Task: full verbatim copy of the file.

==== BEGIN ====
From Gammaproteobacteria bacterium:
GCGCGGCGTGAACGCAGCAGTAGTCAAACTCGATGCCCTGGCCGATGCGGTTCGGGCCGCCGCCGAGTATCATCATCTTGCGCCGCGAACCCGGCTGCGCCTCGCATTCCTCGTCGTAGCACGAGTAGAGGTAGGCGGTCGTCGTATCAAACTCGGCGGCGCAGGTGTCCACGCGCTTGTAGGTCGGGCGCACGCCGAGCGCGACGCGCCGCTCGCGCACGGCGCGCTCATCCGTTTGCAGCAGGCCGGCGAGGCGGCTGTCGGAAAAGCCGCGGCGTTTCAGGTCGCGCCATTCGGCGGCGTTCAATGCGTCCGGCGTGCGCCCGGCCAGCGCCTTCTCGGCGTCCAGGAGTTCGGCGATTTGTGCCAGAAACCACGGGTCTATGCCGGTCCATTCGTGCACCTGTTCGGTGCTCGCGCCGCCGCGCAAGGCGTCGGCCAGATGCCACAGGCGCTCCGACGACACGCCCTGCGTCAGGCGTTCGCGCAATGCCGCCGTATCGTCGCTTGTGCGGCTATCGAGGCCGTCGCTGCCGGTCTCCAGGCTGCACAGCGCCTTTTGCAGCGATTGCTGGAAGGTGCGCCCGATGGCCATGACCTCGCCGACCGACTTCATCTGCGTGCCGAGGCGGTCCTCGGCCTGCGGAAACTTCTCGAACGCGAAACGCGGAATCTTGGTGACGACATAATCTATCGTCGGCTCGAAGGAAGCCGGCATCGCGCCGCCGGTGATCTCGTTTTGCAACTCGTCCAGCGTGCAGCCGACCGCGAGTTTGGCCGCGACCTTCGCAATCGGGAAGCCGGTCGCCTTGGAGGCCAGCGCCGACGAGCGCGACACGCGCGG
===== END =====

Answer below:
From Gammaproteobacteria bacterium:
GCGCGGCGTGAACGCAGCAGTAGTCAAACTCGATGCCCTGGCCGATGCGGTTCGGGCCGCCGCCGAGTATCATCATCTTGCGCCGCGAACCCGGCTGCGCCTCGCATTCCTCGTCGTAGCACGAGTAGAGGTAGGCGGTCGTCGTATCAAACTCGGCGGCGCAGGTGTCCACGCGCTTGTAGGTCGGGCGCACGCCGAGCGCGACGCGCCGCTCGCGCACGGCGCGCTCATCCGTTTGCAGCAGGCCGGCGAGGCGGCTGTCGGAAAAGCCGCGGCGTTTCAGGTCGCGCCATTCGGCGGCGTTCAATGCGTCCGGCGTGCGCCCGGCCAGCGCCTTCTCGGCGTCCAGGAGTTCGGCGATTTGTGCCAGAAACCACGGGTCTATGCCGGTCCATTCGTGCACCTGTTCGGTGCTCGCGCCGCCGCGCAAGGCGTCGGCCAGATGCCACAGGCGCTCCGACGACACGCCCTGCGTCAGGCGTTCGCGCAATGCCGCCGTATCGTCGCTTGTGCGGCTATCGAGGCCGTCGCTGCCGGTCTCCAGGCTGCACAGCGCCTTTTGCAGCGATTGCTGGAAGGTGCGCCCGATGGCCATGACCTCGCCGACCGACTTCATCTGCGTGCCGAGGCGGTCCTCGGCCTGCGGAAACTTCTCGAACGCGAAACGCGGAATCTTGGTGACGACATAATCTATCGTCGGCTCGAAGGAAGCCGGCATCGCGCCGCCGGTGATCTCGTTTTGCAACTCGTCCAGCGTGCAGCCGACCGCGAGTTTGGCCGCGACCTTCGCAATCGGGAAGCCGGTCGCCTTGGAGGCCAGCGCCGACGAGCGCGACACGCGCGG